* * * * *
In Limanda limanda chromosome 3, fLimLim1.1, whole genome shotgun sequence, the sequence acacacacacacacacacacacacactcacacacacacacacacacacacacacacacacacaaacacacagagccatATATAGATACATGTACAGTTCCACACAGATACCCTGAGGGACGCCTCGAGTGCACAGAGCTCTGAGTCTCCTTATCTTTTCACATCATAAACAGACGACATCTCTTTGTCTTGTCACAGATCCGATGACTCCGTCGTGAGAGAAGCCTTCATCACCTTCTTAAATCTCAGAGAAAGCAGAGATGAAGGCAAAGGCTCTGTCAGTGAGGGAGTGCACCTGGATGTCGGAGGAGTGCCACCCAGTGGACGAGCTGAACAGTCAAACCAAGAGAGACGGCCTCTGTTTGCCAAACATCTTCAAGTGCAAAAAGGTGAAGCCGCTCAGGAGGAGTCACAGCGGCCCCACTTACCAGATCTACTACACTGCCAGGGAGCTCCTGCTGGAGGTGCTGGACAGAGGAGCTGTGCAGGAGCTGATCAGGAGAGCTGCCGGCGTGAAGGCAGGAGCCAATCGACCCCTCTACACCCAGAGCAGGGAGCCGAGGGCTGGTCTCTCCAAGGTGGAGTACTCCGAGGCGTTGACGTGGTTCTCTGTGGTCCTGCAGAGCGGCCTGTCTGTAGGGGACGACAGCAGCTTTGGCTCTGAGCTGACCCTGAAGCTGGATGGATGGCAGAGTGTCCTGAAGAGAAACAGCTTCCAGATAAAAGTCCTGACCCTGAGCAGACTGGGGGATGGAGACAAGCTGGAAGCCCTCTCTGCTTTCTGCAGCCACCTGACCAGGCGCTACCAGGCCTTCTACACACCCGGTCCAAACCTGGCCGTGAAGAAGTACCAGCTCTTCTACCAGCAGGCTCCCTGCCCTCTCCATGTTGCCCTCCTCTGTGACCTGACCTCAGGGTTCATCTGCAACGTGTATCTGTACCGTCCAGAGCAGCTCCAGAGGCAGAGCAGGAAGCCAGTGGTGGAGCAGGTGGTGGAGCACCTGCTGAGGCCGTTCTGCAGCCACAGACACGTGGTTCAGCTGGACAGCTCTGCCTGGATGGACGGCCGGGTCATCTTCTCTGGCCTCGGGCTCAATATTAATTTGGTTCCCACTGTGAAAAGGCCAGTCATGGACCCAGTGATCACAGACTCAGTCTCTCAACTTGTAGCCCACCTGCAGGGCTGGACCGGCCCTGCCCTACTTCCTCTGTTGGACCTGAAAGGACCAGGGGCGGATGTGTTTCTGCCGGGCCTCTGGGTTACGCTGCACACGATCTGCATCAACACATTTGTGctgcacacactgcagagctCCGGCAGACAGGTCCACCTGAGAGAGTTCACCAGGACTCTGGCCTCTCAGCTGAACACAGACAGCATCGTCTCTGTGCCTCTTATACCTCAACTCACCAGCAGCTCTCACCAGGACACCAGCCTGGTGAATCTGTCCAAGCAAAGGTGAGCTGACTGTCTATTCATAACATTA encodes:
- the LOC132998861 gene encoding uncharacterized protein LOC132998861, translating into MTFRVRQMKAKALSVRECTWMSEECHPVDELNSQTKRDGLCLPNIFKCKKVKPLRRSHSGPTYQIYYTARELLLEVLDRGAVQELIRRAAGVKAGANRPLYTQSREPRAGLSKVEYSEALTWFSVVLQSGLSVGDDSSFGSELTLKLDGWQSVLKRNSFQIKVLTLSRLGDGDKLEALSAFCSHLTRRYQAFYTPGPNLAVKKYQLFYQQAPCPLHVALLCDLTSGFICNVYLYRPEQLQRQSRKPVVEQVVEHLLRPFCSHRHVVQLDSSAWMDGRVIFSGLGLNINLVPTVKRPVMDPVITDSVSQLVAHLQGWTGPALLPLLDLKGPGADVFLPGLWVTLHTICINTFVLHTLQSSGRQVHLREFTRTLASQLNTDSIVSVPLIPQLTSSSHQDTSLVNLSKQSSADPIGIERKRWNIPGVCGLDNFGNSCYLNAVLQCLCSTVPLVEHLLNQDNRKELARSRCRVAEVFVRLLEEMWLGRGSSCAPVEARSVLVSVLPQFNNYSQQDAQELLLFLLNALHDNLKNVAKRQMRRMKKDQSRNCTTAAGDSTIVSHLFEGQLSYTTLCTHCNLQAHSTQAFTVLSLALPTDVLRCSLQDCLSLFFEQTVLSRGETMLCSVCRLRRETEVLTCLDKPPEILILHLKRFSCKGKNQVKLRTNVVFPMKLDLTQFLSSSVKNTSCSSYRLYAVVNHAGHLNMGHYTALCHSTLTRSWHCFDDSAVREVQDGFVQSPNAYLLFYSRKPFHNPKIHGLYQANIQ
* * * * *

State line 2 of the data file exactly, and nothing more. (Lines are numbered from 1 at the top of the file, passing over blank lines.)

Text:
- the LOC132998861 gene encoding uncharacterized protein LOC132998861, translating into MTFRVRQMKAKALSVRECTWMSEECHPVDELNSQTKRDGLCLPNIFKCKKVKPLRRSHSGPTYQIYYTARELLLEVLDRGAVQELIRRAAGVKAGANRPLYTQSREPRAGLSKVEYSEALTWFSVVLQSGLSVGDDSSFGSELTLKLDGWQSVLKRNSFQIKVLTLSRLGDGDKLEALSAFCSHLTRRYQAFYTPGPNLAVKKYQLFYQQAPCPLHVALLCDLTSGFICNVYLYRPEQLQRQSRKPVVEQVVEHLLRPFCSHRHVVQLDSSAWMDGRVIFSGLGLNINLVPTVKRPVMDPVITDSVSQLVAHLQGWTGPALLPLLDLKGPGADVFLPGLWVTLHTICINTFVLHTLQSSGRQVHLREFTRTLASQLNTDSIVSVPLIPQLTSSSHQDTSLVNLSKQSSADPIGIERKRWNIPGVCGLDNFGNSCYLNAVLQCLCSTVPLVEHLLNQDNRKELARSRCRVAEVFVRLLEEMWLGRGSSCAPVEARSVLVSVLPQFNNYSQQDAQELLLFLLNALHDNLKNVAKRQMRRMKKDQSRNCTTAAGDSTIVSHLFEGQLSYTTLCTHCNLQAHSTQAFTVLSLALPTDVLRCSLQDCLSLFFEQTVLSRGETMLCSVCRLRRETEVLTCLDKPPEILILHLKRFSCKGKNQVKLRTNVVFPMKLDLTQFLSSSVKNTSCSSYRLYAVVNHAGHLNMGHYTALCHSTLTRSWHCFDDSAVREVQDGFVQSPNAYLLFYSRKPFHNPKIHGLYQANIQ